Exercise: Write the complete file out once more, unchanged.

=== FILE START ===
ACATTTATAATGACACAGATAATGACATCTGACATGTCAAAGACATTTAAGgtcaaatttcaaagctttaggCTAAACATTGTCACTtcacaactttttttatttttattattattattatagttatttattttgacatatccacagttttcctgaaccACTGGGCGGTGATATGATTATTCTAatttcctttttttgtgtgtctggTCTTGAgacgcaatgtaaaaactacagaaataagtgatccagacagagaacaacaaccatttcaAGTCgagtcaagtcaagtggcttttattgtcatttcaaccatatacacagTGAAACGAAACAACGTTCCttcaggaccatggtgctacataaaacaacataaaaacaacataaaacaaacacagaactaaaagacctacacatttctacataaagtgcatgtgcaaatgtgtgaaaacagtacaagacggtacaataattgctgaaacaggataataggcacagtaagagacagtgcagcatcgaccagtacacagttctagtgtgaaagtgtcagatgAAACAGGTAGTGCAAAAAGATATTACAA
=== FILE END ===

ACATTTATAATGACACAGATAATGACATCTGACATGTCAAAGACATTTAAGgtcaaatttcaaagctttaggCTAAACATTGTCACTtcacaactttttttatttttattattattattatagttatttattttgacatatccacagttttcctgaaccACTGGGCGGTGATATGATTATTCTAatttcctttttttgtgtgtctggTCTTGAgacgcaatgtaaaaactacagaaataagtgatccagacagagaacaacaaccatttcaAGTCgagtcaagtcaagtggcttttattgtcatttcaaccatatacacagTGAAACGAAACAACGTTCCttcaggaccatggtgctacataaaacaacataaaaacaacataaaacaaacacagaactaaaagacctacacatttctacataaagtgcatgtgcaaatgtgtgaaaacagtacaagacggtacaataattgctgaaacaggataataggcacagtaagagacagtgcagcatcgaccagtacacagttctagtgtgaaagtgtcagatgAAACAGGTAGTGCAAAAAGATATTACAA